BRAZILIAN FOOTBALL LEGEND, prospective FIFA presidential candidate and FC Goa manager Zico arrived in India a couple of days ago ahead of the upcoming ISL Domestic Players' draft. Facing the press yesterday he talked about ISL and the effects it can potentially have on the football culture of places like Goa. One point he made has since gone on to cause quite a stir among fans and the media.
The idea he pitched was simple but aggressive. Rather than having two oe three clubs in the top tier, why not have just one Goan team like FC Goa that everyone can get behind?
The reactions his comments garnered two extreme opposite reactions on social media. ISL enthusiasts were all for it, and I-League loyalists panned his comments, saying he had no idea what Goa football was all about. But thinking deeper into it reveal his idea to be more complex than it seems at first, and one with significant implications when you take the present Indian football climate into account.
First off, the obvious question. Can it be done? Is it even realistic to imagine the old rivals of Goa to abandon their infividual identities and band together? Well, we are actually dangerously close to having it happen. Two of the biggest rivals of Goa football, Dempo and Salgaocar, already came together to form FC Goa for ISL. That leaves Sporting Clube de Goa as the only independent top tier club from the massive Goan footballing alliance that Zico himself is a part of. One skeptical way to look at his comments, then, would be to read it as the veiled exclamations of an aggressor. FC Goa already has Dempo and Salgaocar in its pocket and now it wants SC Goa to join it or get out of the way.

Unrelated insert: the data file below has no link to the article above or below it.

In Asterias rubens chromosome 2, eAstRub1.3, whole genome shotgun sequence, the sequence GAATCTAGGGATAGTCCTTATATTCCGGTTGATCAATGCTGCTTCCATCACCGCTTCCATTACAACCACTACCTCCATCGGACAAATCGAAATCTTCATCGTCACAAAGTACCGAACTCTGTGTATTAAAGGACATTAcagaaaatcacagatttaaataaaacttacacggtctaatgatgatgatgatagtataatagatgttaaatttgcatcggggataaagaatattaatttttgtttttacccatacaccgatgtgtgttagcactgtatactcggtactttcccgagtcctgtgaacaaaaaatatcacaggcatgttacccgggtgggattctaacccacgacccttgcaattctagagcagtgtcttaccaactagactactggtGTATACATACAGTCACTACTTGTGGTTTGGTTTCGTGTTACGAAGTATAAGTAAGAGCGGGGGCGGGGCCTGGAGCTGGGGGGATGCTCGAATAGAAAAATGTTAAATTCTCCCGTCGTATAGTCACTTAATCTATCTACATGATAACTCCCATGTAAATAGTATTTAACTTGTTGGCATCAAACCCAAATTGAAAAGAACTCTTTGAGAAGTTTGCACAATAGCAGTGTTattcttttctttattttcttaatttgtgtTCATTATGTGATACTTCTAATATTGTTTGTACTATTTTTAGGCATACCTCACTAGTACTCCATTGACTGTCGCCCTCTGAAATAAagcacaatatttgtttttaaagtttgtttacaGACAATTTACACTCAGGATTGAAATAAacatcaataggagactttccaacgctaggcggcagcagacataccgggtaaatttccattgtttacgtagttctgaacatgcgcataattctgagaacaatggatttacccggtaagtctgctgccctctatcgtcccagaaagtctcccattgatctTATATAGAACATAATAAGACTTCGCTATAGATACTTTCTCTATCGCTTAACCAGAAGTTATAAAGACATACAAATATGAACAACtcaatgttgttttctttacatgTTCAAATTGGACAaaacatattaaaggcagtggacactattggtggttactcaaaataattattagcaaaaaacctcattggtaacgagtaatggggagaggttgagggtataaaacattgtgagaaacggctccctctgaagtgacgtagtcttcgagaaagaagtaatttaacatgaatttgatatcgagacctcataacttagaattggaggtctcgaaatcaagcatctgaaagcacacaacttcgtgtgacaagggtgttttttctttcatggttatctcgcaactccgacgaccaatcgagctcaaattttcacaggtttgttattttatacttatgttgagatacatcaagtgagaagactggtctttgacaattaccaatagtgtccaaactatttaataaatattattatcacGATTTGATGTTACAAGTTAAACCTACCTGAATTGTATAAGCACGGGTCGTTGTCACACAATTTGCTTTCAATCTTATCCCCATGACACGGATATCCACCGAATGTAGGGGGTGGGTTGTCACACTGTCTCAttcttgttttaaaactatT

Such a knee-jerk dissing of Zico's comments, however, fails to take into account the fledging popularity of the I-League clubs. All three of them played their home games at a near-empty Fatorda stadium throughout last season. Promotion was non-existent. The situation was so bad GFA started issuing a common ticket for all matches with no date on them. In contrast, Kanteerava turned into the elicenter of a city-wide festival during the inaugural ISL. Billboards and TV spots aggressively promoted the matches. Stands were full and the supporters were loud. Goa revealed her football-crazy face during the ISL, which when it came to the I-League, was not the case, if you catch my drift.
But then what should we do, scrap SC Goa? A club that has fought hard on a very tight budget to earn its place among the top flight clubs in India? After all, isn't that what sets real leagues apart from private walled-garden tournaments like ISL : that the smaller clubs can find a place there and make a name for themselves on footballing merit alone?